4. Westbatterij Muiden (New Dutch Water Line)
Westbatterij Muiden is located at the mouth of the Vecht River on the west bank. “On the dike next to this fort you have an enormous panoramic view over the IJsselmeer, with the fortress island Pampus,” says tour guide Tom Stout. “You can also see Muiderslot Castle. There is even a small beach for real water lovers.” By the beginning of the fifteenth century, the Dutch had already reinforced this place, which was expanded further over time.
The tower fortress at Westbatterij Muiden was built at the end of the nineteenth century as part of the New Dutch Water Line, but was later added to the Defense Line of Amsterdam. Its primary task was to defend the port of Muiden and prevent enemy landings on the Zuiderzee Dike. In the basement were quarters for the eighty-five soldiers, the kitchen and the washrooms with toilets. Upstairs there were eleven gun rooms, each with three loopholes.
5. Fort at Spijkerboor (Defense Line of Amsterdam)
Hidden in the Beemster polder landscape – a polder is land reclaimed from sea or lake – is the largest fort of the Defense Line of Amsterdam: Fort bij Spijkerboor. Visitors can take a look at the ammunition chambers, cannons and armored turret guns. “It’s an impressive fort, where I always tell guests a nice story about the Defense Line of Amsterdam,” says tour leader José Klein Hesselink-Sluis. “I was able to see it from the inside myself; it’s incredible how it was built.”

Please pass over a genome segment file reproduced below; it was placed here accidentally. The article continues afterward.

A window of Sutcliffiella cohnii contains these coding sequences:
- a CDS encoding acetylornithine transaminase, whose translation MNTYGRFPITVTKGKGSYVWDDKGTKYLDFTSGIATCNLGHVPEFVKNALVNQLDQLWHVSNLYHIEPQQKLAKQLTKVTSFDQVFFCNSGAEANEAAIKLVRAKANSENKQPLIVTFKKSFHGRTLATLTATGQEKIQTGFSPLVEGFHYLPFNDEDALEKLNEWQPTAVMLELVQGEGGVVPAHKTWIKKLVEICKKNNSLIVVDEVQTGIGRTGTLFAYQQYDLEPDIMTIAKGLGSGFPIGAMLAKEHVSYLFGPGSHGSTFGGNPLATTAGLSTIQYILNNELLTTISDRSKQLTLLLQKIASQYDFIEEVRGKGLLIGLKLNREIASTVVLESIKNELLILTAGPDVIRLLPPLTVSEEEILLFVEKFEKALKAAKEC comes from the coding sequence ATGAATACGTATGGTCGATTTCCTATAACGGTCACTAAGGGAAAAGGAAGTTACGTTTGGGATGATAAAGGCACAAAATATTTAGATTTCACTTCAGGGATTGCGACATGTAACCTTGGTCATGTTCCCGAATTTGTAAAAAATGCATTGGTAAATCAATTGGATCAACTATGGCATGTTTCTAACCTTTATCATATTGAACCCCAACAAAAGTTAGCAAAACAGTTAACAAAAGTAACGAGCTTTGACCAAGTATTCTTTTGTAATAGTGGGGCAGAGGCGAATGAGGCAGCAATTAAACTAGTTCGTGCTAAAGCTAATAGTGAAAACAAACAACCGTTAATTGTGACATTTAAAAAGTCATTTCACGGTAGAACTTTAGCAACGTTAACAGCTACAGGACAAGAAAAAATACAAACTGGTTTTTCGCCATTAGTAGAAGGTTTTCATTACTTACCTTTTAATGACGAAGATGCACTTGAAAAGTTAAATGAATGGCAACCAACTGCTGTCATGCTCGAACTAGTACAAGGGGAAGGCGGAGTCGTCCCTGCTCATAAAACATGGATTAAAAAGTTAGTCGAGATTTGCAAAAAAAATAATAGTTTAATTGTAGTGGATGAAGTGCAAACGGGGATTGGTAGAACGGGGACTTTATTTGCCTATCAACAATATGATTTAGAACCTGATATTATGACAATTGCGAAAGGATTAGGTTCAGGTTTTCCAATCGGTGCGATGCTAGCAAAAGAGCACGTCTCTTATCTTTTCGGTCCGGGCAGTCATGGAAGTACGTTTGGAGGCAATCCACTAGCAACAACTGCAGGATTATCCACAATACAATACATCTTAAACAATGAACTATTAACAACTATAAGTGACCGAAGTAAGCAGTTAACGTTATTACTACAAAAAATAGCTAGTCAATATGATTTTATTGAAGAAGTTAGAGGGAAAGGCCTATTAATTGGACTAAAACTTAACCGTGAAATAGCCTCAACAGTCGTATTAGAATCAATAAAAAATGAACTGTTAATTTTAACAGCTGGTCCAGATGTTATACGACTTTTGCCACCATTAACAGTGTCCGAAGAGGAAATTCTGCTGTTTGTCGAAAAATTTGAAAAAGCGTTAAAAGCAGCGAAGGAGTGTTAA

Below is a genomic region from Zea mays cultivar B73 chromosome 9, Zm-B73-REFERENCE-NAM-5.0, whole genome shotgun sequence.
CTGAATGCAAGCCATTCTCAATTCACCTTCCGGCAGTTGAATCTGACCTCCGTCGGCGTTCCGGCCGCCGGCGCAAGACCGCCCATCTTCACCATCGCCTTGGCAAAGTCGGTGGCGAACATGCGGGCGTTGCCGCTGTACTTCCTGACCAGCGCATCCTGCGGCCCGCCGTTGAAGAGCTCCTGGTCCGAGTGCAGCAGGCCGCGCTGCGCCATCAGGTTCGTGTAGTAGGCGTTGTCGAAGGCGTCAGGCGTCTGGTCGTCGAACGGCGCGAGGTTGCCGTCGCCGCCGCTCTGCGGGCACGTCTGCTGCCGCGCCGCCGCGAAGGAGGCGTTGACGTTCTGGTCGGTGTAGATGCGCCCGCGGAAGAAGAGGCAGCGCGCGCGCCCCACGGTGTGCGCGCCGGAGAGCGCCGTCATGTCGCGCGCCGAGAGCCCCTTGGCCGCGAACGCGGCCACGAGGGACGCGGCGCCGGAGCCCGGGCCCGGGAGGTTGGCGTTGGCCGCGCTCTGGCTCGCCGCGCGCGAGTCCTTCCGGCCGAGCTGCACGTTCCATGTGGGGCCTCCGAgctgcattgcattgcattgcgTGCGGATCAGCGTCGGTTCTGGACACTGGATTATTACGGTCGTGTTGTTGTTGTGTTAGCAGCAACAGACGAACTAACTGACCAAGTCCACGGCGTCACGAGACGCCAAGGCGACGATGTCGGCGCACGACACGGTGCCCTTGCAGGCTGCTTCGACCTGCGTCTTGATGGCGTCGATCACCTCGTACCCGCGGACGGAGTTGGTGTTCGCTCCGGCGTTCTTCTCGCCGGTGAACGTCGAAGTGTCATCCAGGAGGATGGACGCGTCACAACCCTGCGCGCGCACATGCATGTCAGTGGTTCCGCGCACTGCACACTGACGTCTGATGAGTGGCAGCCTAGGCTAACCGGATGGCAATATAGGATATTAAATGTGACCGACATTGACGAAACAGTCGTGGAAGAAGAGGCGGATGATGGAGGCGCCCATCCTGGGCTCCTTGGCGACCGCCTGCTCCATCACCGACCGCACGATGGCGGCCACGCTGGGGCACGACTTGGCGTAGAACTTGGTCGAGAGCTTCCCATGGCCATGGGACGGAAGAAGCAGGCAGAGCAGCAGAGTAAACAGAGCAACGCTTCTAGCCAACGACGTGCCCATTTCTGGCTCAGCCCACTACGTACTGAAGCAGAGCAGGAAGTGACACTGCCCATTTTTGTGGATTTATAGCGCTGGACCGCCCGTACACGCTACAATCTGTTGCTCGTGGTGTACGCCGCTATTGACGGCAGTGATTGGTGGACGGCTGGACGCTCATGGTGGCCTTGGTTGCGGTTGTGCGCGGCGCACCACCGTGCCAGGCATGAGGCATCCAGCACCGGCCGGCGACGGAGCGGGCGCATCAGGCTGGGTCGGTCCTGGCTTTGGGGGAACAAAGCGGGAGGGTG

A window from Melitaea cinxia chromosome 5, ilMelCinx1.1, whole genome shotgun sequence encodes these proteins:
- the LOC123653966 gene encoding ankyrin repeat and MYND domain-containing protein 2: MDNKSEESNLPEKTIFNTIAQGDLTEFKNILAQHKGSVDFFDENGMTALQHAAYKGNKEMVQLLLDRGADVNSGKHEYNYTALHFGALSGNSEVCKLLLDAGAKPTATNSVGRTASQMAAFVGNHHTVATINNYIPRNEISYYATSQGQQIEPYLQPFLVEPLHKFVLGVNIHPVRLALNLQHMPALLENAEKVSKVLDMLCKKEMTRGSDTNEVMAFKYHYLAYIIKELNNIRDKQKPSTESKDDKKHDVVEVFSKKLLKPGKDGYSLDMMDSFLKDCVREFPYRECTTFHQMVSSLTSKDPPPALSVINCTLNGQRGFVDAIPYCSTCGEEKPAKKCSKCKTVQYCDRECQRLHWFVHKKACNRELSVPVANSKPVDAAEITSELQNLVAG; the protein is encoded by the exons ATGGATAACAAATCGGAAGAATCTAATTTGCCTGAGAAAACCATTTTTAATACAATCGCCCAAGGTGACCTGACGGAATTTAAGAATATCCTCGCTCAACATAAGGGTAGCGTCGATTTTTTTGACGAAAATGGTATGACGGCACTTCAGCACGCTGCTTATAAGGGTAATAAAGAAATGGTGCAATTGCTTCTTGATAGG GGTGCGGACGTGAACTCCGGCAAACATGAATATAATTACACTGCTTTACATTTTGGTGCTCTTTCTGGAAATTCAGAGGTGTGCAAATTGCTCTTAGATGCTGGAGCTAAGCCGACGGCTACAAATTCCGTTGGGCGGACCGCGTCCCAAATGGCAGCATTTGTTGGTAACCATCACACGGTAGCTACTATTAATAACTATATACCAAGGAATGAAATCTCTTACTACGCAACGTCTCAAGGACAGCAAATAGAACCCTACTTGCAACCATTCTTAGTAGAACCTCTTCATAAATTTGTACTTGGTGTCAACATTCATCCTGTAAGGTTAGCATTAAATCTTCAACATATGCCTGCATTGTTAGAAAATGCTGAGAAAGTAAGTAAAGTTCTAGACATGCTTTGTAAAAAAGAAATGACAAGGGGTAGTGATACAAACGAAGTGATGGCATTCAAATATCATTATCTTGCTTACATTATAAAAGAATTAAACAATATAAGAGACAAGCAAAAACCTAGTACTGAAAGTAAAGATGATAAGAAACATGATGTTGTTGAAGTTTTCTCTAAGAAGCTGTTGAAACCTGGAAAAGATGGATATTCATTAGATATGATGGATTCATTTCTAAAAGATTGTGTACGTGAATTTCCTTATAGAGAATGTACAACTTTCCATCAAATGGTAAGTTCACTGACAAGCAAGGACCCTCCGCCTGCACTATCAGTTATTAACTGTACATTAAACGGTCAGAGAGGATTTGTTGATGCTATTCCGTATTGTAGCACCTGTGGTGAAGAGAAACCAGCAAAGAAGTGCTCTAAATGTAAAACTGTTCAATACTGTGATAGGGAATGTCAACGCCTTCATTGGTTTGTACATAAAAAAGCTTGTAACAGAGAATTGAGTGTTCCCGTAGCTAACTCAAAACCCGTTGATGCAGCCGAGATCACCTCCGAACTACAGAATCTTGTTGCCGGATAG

“Merchants were terrified that Amsterdam would be attacked,” says José. “That’s why the Defense Line had to be built. Spijkerboor is so special because it is huge. Yet the fort blends into nature. If you cycle there, you have to look closely and drive into the entrance path a bit before you can see the armored dome. Then to think that the fort was ultimately only used as a prison! Inside it is decorated as before. I think it’s special that the fort is still so complete.”
Want to visit the Fort at Spijkerboor? This is possible on the trip “Northern Tour of Holland“.
6. Fortified city Naarden (New Dutch Water Line)
Tour leader José calls it a “topper” on the Hansa Highlights route of Boat Bike Tours: fortified city Naarden. “Before you reach the city, you can see the canals, old trees, huge walls and a gate that you drive underneath. There are small old cobblestones on the road, so that’s bumpity-bump on the bike! Naarden is built in a star shape. There are beautiful buildings, such as the old town hall and a church with a particularly beautiful painted ceiling. If you leave the city, you will see the beautiful walls and the water again, but also a number of fortification walls.”
Bicycle boating holiday with Boat Bike Tours
Would you like to see the water lines? Boat Bike Tours offers various trips where a special fort or beautiful fortified city can be visited along the way. Keep an eye out when you’re biking because the forts are often hidden behind a lot of greenery. Be sure to ask our tour leader for advice! These buildings are not only interesting because of their history. They also often serve as a beautiful spot for a break: a great place to relax!